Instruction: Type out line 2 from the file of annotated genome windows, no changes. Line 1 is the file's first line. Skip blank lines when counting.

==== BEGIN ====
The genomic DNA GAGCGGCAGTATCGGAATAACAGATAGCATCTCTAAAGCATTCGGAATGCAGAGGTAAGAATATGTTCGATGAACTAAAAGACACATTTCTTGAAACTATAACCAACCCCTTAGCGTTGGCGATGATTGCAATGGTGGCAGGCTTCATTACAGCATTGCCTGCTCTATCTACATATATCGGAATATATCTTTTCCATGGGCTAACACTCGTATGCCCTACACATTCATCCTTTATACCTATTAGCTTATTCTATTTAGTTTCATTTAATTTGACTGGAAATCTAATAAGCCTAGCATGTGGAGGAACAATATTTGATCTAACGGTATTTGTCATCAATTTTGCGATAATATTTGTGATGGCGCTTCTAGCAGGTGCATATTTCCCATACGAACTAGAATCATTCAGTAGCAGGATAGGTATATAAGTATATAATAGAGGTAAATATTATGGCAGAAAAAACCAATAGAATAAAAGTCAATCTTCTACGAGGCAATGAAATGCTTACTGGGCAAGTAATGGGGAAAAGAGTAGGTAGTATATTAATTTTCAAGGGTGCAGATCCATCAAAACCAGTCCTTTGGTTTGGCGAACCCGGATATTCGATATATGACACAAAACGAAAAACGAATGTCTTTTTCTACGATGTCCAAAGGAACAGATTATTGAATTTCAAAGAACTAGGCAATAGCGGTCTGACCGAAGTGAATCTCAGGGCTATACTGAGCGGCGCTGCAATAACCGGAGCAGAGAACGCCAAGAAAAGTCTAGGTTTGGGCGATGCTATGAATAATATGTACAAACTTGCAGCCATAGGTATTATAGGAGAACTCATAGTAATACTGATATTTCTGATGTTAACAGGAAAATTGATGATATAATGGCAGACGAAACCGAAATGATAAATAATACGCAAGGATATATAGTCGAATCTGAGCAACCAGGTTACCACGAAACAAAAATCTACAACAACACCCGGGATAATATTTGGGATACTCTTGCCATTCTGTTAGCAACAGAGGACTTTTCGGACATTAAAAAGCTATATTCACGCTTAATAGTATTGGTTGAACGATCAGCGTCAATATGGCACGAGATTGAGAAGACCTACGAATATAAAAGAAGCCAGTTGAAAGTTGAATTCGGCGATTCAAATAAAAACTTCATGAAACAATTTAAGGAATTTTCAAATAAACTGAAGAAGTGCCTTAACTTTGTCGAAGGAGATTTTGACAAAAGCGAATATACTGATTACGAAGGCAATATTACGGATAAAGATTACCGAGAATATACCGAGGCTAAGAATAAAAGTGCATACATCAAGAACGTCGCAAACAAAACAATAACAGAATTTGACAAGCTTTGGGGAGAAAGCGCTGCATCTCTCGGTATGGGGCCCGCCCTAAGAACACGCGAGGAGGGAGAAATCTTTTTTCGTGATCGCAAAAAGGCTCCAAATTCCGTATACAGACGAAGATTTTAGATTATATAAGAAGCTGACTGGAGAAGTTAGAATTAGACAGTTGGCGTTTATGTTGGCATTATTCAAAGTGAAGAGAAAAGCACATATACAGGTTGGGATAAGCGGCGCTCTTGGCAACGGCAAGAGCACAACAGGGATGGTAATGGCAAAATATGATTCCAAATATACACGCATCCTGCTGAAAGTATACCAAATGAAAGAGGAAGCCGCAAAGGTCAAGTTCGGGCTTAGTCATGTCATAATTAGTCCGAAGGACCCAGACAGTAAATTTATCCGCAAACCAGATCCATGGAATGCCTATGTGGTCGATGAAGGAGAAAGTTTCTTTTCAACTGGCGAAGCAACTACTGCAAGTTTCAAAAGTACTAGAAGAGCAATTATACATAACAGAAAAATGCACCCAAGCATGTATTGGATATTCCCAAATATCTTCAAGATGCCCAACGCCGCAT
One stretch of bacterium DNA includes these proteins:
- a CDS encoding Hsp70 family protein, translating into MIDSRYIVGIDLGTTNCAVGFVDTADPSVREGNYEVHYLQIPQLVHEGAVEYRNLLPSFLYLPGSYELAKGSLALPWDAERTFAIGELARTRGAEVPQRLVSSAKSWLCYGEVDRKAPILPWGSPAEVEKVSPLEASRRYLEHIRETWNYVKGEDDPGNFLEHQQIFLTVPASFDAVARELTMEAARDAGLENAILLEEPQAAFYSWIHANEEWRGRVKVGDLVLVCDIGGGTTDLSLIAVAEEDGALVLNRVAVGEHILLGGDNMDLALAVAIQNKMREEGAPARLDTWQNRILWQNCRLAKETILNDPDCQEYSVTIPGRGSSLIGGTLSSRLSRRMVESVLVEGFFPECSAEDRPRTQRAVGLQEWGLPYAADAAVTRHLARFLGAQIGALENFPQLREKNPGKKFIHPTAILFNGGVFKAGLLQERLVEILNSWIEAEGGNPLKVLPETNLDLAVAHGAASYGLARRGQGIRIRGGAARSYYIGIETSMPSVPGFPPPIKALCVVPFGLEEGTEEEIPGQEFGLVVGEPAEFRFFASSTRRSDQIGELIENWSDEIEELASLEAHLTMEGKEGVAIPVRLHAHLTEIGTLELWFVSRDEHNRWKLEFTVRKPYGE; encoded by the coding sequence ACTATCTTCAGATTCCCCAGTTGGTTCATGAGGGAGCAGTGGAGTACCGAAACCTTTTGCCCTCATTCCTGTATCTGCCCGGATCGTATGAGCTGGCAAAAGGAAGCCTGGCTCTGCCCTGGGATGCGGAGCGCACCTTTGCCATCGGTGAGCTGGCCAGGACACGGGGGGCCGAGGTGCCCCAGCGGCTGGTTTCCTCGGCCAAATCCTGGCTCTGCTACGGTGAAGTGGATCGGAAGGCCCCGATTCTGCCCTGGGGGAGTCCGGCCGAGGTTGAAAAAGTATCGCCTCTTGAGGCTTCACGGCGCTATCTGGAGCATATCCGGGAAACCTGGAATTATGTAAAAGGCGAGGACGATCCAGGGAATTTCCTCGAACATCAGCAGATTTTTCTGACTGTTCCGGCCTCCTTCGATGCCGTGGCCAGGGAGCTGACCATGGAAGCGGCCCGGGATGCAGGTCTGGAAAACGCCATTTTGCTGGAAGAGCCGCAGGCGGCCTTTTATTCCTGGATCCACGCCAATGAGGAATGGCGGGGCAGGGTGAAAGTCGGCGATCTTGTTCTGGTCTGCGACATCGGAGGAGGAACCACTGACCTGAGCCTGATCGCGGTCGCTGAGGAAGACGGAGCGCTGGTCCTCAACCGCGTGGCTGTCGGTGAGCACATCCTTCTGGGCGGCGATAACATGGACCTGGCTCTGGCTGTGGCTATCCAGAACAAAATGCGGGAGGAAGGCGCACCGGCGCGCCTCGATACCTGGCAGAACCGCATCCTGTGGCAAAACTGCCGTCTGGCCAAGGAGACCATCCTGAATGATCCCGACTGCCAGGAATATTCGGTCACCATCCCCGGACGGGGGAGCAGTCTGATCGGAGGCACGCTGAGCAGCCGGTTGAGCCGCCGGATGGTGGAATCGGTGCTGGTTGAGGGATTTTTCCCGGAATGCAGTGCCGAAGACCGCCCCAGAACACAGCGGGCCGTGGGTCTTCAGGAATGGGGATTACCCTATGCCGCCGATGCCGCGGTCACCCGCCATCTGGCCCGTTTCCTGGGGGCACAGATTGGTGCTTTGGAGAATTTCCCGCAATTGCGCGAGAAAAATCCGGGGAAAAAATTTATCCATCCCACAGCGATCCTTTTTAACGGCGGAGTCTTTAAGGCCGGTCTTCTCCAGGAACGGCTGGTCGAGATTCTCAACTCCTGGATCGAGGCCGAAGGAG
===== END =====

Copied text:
One stretch of bacterium DNA includes these proteins: